John Moses (Illinois politician)

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John Moses (1825–1898) was an Illinois judge, politician, banker and historian. His magnum opus was Illinois, Historical and Statistical, published in 1892, which weighs in at more than 1300 pages and took its author eleven years to complete.[1]

Moses was born in 1825 in Niagara Falls, New York.[1][2] He arrived in Naples, Illinois with his family in 1837.[1]

Moses served for some time as the county judge for Scott County, and hosted Abraham Lincoln at his office in Winchester during the 1858 campaign.[3] He served as private secretary to Governor Yates during the Civil War.[1]

In 1874, Moses was elected to the Illinois House of Representatives as a Republican, serving in the 29th General Assembly as one of the three representatives of the 38th District, which comprised the counties of Scott, Pike and Calhoun. He included an especially detailed recounting of that chaotic session in his 1892 history.[4]

When away from political life, Moses worked as a farmer and banker.[2] He bought out the failed People's National Bank of Winchester in 1875, operating under the name "John Moses & Co.," although he was the sole member of the firm until 1876.[5]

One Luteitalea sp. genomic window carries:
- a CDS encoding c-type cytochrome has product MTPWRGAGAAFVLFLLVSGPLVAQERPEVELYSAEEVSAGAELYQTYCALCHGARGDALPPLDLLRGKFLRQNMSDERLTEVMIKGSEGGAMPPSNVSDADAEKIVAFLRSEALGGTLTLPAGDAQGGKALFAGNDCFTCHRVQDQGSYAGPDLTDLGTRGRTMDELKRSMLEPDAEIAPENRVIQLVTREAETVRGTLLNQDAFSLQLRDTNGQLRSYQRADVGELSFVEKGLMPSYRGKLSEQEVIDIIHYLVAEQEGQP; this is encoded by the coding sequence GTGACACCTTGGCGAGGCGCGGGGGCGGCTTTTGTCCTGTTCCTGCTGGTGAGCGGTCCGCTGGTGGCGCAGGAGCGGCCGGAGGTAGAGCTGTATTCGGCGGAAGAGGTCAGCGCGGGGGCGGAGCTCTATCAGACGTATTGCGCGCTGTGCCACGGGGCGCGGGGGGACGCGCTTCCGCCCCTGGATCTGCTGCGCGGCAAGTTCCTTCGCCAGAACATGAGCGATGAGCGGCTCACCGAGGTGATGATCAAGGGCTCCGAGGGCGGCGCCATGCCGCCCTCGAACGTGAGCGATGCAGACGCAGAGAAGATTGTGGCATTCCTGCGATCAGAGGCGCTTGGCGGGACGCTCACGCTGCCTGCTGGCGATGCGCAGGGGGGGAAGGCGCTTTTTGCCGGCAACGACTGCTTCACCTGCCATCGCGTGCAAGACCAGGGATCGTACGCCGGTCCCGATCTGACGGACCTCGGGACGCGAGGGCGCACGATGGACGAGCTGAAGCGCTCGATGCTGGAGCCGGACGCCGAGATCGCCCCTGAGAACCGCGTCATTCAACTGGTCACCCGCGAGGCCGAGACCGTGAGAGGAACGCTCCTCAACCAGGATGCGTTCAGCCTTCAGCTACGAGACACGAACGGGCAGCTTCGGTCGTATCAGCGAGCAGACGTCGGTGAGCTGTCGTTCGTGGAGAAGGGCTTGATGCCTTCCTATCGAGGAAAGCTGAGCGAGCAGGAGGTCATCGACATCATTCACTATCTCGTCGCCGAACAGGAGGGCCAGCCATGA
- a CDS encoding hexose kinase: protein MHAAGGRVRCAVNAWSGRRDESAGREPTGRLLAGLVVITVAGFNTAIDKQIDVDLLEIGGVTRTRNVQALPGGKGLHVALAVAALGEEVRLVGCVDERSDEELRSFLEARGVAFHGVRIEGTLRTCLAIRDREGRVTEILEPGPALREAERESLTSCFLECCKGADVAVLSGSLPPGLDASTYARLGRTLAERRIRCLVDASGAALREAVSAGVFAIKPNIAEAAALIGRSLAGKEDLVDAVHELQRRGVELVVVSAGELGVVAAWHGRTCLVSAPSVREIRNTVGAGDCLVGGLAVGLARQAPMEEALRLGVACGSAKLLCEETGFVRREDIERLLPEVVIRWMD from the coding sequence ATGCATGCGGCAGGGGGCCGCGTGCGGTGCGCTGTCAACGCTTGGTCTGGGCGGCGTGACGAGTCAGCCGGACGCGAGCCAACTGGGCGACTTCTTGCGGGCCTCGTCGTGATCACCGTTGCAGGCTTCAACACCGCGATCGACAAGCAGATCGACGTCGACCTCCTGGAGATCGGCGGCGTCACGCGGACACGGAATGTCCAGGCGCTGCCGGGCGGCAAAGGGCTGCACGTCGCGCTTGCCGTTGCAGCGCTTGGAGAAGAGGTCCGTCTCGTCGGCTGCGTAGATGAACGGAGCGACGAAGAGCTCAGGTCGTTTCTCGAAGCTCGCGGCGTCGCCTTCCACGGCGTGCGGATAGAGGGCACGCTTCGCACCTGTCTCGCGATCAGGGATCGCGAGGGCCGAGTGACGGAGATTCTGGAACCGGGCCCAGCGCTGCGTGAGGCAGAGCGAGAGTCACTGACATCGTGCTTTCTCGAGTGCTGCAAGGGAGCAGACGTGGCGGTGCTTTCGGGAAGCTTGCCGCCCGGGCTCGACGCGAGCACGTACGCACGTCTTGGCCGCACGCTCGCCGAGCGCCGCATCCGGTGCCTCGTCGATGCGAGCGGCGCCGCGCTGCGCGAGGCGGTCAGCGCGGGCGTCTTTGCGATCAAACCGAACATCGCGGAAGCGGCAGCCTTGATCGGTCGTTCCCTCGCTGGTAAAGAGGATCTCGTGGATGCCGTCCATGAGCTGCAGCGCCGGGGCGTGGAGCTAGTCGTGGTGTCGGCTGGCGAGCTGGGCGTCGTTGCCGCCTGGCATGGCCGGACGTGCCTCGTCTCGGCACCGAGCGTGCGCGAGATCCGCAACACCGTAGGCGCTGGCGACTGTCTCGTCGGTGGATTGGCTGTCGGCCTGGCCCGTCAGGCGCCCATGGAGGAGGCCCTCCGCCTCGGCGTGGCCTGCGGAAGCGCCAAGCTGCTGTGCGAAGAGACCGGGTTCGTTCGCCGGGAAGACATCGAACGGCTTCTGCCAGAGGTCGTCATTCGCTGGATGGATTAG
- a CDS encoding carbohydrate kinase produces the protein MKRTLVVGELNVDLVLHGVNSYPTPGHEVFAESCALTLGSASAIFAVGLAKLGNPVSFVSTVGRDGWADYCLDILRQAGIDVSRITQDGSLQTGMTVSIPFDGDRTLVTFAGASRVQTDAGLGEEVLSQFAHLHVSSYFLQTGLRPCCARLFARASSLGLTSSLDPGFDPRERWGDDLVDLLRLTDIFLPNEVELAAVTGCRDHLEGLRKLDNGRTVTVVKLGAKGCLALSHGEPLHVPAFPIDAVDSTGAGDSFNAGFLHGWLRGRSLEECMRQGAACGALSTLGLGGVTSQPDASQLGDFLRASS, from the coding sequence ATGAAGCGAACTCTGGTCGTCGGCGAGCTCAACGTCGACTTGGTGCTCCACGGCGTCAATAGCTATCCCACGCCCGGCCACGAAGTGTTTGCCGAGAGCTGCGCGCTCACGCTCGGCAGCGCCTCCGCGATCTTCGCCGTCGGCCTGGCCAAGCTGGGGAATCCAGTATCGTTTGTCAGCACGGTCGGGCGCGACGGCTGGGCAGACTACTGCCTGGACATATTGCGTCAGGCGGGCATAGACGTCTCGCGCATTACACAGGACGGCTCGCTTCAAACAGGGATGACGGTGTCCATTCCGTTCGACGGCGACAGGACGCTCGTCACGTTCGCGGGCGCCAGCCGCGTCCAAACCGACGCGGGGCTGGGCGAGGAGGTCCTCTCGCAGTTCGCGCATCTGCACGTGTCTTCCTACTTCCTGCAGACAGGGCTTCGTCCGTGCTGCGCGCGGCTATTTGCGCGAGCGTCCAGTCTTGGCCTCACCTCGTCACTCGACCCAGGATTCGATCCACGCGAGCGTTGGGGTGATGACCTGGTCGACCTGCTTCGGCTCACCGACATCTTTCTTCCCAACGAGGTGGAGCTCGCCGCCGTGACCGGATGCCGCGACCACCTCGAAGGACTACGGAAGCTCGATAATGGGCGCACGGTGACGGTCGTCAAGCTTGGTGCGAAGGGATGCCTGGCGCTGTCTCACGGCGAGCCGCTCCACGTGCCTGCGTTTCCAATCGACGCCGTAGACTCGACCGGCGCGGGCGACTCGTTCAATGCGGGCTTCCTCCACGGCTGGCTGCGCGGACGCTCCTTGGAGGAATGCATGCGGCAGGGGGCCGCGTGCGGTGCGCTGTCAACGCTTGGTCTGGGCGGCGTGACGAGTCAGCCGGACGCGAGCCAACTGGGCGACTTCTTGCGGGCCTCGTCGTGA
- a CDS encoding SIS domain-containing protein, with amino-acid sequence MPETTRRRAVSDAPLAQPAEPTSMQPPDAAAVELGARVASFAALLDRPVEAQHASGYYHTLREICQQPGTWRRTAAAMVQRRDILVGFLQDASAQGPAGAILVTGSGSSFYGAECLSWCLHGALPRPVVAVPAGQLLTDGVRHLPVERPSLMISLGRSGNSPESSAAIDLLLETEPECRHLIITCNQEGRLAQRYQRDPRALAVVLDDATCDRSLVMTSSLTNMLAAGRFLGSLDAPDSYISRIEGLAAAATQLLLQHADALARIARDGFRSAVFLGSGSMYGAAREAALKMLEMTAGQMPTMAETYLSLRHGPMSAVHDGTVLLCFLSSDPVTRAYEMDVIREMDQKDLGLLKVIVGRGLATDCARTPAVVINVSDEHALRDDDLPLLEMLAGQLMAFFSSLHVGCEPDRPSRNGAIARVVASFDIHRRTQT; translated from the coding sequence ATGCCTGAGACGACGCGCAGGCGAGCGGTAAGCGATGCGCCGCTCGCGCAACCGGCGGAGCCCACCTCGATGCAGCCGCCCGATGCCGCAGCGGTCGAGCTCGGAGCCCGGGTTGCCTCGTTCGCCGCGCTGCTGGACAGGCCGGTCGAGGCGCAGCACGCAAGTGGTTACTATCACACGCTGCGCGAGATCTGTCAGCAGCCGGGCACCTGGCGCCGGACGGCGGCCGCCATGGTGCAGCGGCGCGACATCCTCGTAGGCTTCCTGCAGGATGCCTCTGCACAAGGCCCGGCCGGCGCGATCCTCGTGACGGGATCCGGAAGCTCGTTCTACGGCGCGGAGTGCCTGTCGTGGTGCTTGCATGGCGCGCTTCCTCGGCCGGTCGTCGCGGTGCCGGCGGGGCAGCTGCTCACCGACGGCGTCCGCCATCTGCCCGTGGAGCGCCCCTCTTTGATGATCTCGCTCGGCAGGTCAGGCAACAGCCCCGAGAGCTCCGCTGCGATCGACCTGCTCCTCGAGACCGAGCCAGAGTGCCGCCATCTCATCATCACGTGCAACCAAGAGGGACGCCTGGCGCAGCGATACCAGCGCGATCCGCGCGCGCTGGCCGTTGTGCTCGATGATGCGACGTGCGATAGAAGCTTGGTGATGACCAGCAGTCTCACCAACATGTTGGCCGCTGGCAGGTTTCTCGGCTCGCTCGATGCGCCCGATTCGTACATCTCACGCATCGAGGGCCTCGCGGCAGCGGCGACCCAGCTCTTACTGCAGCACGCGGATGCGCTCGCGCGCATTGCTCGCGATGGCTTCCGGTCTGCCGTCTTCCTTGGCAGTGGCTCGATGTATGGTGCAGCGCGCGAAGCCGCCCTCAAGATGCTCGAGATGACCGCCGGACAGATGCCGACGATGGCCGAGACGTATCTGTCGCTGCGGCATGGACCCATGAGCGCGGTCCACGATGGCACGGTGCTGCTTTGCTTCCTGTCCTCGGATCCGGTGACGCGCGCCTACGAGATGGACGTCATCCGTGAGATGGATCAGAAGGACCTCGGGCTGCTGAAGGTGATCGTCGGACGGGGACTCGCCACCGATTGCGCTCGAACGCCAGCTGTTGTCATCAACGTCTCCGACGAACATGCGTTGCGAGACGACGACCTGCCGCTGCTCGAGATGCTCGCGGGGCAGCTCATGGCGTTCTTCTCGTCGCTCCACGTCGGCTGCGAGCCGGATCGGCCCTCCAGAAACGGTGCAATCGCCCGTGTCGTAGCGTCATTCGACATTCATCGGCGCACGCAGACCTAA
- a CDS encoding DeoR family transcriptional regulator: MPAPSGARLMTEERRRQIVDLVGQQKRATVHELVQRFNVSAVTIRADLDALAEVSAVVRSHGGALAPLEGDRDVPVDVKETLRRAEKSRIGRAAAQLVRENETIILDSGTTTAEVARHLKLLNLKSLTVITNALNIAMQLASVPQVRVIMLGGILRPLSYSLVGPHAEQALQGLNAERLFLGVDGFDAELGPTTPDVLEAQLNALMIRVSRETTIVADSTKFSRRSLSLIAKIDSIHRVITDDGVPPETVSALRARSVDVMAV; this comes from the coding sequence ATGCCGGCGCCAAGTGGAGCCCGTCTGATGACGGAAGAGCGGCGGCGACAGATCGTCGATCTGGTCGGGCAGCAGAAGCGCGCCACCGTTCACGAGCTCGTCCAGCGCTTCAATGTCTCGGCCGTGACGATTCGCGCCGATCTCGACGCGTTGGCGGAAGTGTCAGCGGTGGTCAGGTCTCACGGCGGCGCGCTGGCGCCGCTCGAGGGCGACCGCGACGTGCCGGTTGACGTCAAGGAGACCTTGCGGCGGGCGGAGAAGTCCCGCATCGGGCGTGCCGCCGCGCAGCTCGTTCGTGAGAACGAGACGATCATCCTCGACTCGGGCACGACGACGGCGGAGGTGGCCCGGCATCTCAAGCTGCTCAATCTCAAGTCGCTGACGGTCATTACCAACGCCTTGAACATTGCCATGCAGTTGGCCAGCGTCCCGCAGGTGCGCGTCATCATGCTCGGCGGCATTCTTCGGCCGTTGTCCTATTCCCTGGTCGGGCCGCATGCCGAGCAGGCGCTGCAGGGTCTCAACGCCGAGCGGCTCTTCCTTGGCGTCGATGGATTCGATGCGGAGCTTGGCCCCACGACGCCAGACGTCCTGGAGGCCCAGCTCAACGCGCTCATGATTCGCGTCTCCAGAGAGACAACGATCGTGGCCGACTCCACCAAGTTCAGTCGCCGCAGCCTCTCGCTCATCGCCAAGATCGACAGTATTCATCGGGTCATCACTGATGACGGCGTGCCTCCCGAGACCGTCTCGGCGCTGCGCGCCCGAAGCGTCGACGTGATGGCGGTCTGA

In the 1880s, Moses took up the work of Illinois history, authoring or coauthoring at least four books on the subject. He commenced work on his magnum opus Illinois, Historical and Statistical in 1882, and was elected secretary and librarian of the Chicago Historical Society in 1886.[1]

Moses died in Chicago on July 3, 1898; his body was returned to Winchester for burial.[1]


  • Illinois, Historical and Statistical, 1892
  • The White City, coauthor, 1893
  • History of Chicago, Illinois, coauthor, 1895
  • Biographical Dictionary and Portrait Gallery of the Representative Men of the United States, Illinois volume, editor, 1896

Works cited[edit]


  1. ^ a b c d e f Zebina Moses 1906, p. 187.
  2. ^ a b Illinois Blue Book 1875, p. 87.
  3. ^ Gary, Ralph (2002). Following in Lincoln's Footsteps. p. 178. 
  4. ^ Moses 1892, pp. 818-841.
  5. ^ "McCracken v. Milhous". Reports of the Decisions of the Appellate Courts of the State of Illinois. 7. 1881. pp. 171–172. 

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